If you’re looking to add some kick to your workout and save time while doing it, it’s probably time to try a 15 minute HIIT workout.
“HIIT, or high intensity interval training, essentially means you train at your maximum effort for brief, timed intervals against rest intervals for a duration of 10 to 30 minutes,” says Jillian Michaels health and fitness expert and creator of The Fitness App. Michaels adds that HIIT training has evolved over the years from just being done on a stationary bike. “HIIT training can be done with sprints, stairs, rowers, bikes, and even elliptical. You can also utilize traditional calisthenic exercises like burpees, squat jumps, mountain climbers, jump rope, jumping jacks, etc. Some even use ball slams, battle ropes, or kettlebell swings.”
A 15-minute HIIT workout has been proven to boost metabolism, build strength, and help reduce abdominal fat. So even if you only have a few minutes to spare, you can still reap the benefits with the Tabata training method of HIIT. “It’s important to note that the Tabata protocol is four minutes. If and when I do recommend Tabata, it’s after a relatively moderate training session to max out my burn at the end of the workout,” says Michaels.
Another nice bonus of a 15-minute HIIT workout is that you can do it without equipment unless you want to kettlebells and jump ropes. Here’s a workout to get you started:
15 Minute HIIT Workout:
- 5 exercises total
- 3 sets per exercise
- 40 seconds on, 20 second rest
Workout: 3 rounds for 15 minutes, 40 seconds full-out, 20 second break
- Plank thrust, hop to squat
- Squat jump (if you have knee issues, remove the squat!)
- Ice skaters
- Lunge jump
Cooldown: 2 minutes
Now that you’ve given a 15 minute HIIT workout a try (or are at least considering it!) let’s look at some of the benefits you can reap from a 15-minute HIIT workout.
You’ll burn a lot of calories
Michaels says you can burn a lot of calories with a HIIT workout. “HIIT training burns a ton of calories because you’re training at maximum effort, which requires more energy to perform the physical demands you are putting upon your body.” Not only are you burning more calories than a steady state of 45 minutes of cardio, but the effect of the intensity of the HIIT workout kicks your body’s repair cycle into overdrive making you burn more fat and calories overall.
Related: HIIT Workouts For Beginners
Your metabolism speeds up
Even when you’re just sitting there resting, you’re burning calories thanks to your metabolic rate. But your basal metabolic rate, or BMR, is the number of calories your body needs to accomplish its most basic life-sustaining functions. Your resting metabolic rate, or RMR, is the number of calories your body burns while at rest. “HIIT training increases your metabolic rate after the workout is over though a physiological effect called EPOC, or excess post0exercise oxygen consumption,” explains Michaels. “EPOC happens because your body is trying to return to homeostasis, or the state it was in before the workout. HIIT training greatly boosts your EPOC because it’s a workout that utilizes more oxygen consumption which burns more calories during the workout and after it’s over.”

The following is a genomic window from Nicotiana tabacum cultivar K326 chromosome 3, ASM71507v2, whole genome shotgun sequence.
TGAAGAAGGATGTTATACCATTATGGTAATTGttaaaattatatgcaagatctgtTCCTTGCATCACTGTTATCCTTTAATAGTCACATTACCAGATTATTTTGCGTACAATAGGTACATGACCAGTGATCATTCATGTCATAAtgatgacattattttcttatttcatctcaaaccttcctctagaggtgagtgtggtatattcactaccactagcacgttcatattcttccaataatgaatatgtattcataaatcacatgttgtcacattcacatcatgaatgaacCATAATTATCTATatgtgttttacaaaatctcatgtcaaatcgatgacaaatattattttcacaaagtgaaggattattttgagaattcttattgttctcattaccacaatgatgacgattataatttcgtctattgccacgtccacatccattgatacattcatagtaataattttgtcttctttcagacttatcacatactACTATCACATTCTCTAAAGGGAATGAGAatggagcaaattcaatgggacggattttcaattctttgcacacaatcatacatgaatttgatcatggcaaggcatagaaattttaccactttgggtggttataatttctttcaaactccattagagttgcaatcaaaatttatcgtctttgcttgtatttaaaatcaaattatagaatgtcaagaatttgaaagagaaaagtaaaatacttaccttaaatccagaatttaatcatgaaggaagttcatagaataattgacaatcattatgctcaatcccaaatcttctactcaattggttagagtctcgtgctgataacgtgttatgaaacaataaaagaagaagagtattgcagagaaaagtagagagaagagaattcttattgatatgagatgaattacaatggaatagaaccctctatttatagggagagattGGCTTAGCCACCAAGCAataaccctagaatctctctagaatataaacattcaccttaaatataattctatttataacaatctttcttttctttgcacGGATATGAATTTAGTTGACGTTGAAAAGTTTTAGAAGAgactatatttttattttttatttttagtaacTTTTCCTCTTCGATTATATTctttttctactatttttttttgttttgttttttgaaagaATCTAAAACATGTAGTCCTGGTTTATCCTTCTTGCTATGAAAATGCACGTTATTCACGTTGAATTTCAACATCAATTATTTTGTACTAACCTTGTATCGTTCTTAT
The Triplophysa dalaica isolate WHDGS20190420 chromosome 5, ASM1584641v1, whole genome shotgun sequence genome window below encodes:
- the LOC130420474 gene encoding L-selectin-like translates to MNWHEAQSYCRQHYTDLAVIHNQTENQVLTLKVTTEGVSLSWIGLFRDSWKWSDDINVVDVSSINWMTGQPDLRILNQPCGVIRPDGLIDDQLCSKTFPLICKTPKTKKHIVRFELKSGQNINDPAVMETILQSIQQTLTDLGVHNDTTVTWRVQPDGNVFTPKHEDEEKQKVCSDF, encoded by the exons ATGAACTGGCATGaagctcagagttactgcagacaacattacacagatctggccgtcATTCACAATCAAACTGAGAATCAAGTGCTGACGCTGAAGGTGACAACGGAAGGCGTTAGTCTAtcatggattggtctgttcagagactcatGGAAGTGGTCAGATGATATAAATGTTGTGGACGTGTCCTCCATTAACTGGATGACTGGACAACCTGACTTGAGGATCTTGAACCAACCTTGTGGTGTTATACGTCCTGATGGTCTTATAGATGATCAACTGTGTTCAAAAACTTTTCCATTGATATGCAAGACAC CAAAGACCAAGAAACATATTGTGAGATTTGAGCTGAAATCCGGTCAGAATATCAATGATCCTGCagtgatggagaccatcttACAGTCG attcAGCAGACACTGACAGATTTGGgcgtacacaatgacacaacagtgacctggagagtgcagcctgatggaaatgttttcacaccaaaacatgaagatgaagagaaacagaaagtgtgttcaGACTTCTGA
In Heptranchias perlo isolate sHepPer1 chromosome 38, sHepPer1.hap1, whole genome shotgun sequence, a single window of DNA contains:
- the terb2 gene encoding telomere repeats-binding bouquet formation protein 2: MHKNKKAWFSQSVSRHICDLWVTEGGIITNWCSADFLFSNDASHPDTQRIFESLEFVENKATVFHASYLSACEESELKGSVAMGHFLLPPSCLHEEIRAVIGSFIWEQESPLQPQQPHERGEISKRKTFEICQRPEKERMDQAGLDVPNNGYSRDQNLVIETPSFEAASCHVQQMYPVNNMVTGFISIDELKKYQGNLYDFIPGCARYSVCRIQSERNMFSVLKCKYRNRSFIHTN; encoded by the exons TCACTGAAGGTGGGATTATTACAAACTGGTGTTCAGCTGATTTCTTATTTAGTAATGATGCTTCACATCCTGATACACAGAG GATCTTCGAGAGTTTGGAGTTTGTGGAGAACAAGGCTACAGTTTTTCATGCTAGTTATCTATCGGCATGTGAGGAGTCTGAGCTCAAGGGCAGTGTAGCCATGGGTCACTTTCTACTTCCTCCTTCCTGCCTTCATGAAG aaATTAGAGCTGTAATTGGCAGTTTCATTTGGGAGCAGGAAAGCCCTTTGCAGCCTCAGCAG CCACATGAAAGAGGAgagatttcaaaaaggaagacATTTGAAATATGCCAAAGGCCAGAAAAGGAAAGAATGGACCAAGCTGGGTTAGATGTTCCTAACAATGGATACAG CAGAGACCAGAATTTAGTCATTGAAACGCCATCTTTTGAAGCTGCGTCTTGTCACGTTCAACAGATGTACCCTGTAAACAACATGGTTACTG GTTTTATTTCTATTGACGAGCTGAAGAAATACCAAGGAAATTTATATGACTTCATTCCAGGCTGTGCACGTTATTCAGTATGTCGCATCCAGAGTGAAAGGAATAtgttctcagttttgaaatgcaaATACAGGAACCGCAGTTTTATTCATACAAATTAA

It will help you get fit faster
With a 15-minute HIIT workout, you’re maximizing your results by getting fit faster. “Beyond calorie burning, HIIT training makes you an all around better athlete more quickly than many other modalities of fitness,” Michaels explains. “This is because HIIT workouts are more intense and therefore put more stress on the body. The body must adapt to this stress quickly in order to preserve itself. So the entire body becomes better conditioned at a faster pace to handle the HIIT workouts, from bone density to muscle maintenance and cardiovascular conditioning. HIIT training is incredibly effective.”
Without having to spend hours in the gym, you’re able to spend your lunch break or a few minutes before dinner. This will save you time, and probably make you more likely to actually do the workout on a regular basis. “HIIT training is extremely efficient. Many people don’t have the time for long, drawn out workouts and HIIT training is quick but powerfully effective. In 15 to 20 minutes you can reap as much benefit as a 45 minute steady state cardio session,” explains Michaels.
HIIT gets you healthier
Getting in shape and toning your body is an upside to HIIT training but there are other health, benefits too. “HIIT training lowers blood pressure and resting heart rate, lowers blood sugar and improves insulin sensitivity. Plus, it can even help maintain muscle mass and improve bone density,” says Michaels.
Michaels says that while there are lots of benefits to doing HIIT workouts, HIIT can backfire if that’s the only exercise you’re doing. “If you’re only doing HIIT training, then your workout will be imbalanced. You need to train all modalities of fitness. It’s important to have training days that focus on strength, and some that focus on flexibility and mobility.”
Michaels also mentions that you should make sure not to train too long, because HIIT is supposed to be a short, intense workout—so do your best to do the appropriate work/rest ratio for your fitness level.